The Truck. This was the vehicle I learned to drive stick shift on.
We did most everything by hand, though there was a tractor. One of the farm residents, Finch created this as a model of the tractor we had.
Those were some of the most enjoyable meals I’ve ever created and eaten. They were absolutely delicious and about as fresh as you can get, most of the time having been picked a mere hour before consumption. There were fresh eggs, honey from the bees on the farm and always loads of produce. There were times where there were so many of a particular vegetable that I would be sent home with close to $50 in produce, simply so it didn’t go to waste. Those meals were amazing and I got to cook and consume them with people that, to this day, I believe are the most interesting and enjoyable people I have worked with. I heard stories and met people that, had I not participated in those lunches, I never would have heard. It sounds strange to say, but I met a man while I was working there and I listened to his stories every time he came. The second time I ate lunch with him, I decided that he was the man I wanted to be like when I grew old.
Freshly picked and washed beets.
What I expected and what actually happened, were completely different things. I expected to come and learn. I expected to learn techniques and the best varieties and how to run an organic, small scale farm. What I learned was that those aren’t the things that matter the most.
I learned that if you want to run a farm, you learn a lot of those things on the fly. I learned that it was relationships that mattered the most. That sitting on the porch of the farmhouse taught me more than hours in the field did (and that’s saying something, because I learned a lot in the field). That hours in the field gave me the best relationship with my local farmer I could ever get. That the relationship with restaurants and your CSA members determine what the best varieties are. That running a “farm” can just be a fancy way of saying you have a profitable, over-sized garden. And I learned that I don’t want to have a farm. I want to have a relationship with my local farmers, one that’s profitable for both of us and for the environment. I want relationships with restaurant owners that support local farmers. I want to support people that care about people. That’s the most important thing my internship taught me.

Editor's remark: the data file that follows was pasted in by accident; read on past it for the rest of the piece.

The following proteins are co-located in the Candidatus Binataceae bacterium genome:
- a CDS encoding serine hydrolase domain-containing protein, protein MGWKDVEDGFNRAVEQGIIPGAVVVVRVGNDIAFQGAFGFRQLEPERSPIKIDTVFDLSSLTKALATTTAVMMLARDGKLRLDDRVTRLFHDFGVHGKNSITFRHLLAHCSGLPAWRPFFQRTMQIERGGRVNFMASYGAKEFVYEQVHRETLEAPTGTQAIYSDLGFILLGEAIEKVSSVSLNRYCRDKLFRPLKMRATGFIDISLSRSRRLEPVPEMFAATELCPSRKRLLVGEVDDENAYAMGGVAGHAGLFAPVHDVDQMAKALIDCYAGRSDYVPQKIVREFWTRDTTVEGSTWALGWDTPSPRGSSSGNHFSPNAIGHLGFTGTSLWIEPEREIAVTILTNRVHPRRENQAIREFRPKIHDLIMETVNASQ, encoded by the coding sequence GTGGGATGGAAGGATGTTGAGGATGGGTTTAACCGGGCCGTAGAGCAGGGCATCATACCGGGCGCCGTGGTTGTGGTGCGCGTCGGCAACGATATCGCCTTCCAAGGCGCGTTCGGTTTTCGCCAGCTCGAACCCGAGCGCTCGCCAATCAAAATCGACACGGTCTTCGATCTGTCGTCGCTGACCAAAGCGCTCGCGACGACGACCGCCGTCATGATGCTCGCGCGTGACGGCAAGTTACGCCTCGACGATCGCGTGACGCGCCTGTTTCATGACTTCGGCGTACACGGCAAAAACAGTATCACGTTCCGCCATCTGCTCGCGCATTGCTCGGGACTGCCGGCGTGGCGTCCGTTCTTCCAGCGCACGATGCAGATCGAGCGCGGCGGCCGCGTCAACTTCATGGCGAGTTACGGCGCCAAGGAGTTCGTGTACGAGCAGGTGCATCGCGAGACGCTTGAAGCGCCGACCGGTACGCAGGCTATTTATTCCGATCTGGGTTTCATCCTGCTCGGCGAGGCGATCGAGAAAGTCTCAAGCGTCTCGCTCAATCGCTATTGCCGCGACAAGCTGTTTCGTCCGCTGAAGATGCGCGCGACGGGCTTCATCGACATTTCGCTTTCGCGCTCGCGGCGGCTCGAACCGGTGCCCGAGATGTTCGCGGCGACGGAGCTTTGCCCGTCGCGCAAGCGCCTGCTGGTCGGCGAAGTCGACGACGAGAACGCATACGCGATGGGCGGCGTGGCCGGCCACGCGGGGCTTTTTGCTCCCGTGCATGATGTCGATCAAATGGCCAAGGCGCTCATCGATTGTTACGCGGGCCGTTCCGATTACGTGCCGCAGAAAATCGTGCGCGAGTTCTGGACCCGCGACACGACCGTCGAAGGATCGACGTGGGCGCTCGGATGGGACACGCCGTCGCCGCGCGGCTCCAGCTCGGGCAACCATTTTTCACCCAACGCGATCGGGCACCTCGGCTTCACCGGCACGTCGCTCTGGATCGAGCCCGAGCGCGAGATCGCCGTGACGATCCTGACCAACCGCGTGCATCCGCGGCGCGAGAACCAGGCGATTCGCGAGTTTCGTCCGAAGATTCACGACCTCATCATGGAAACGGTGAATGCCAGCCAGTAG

Though, Sarah, if you’re reading this, yes, I do have a printed copy of that planting schedule in my “garden” folder and Elliot Coleman says, “Hello”
Lettuce. Available as an iPhone cover!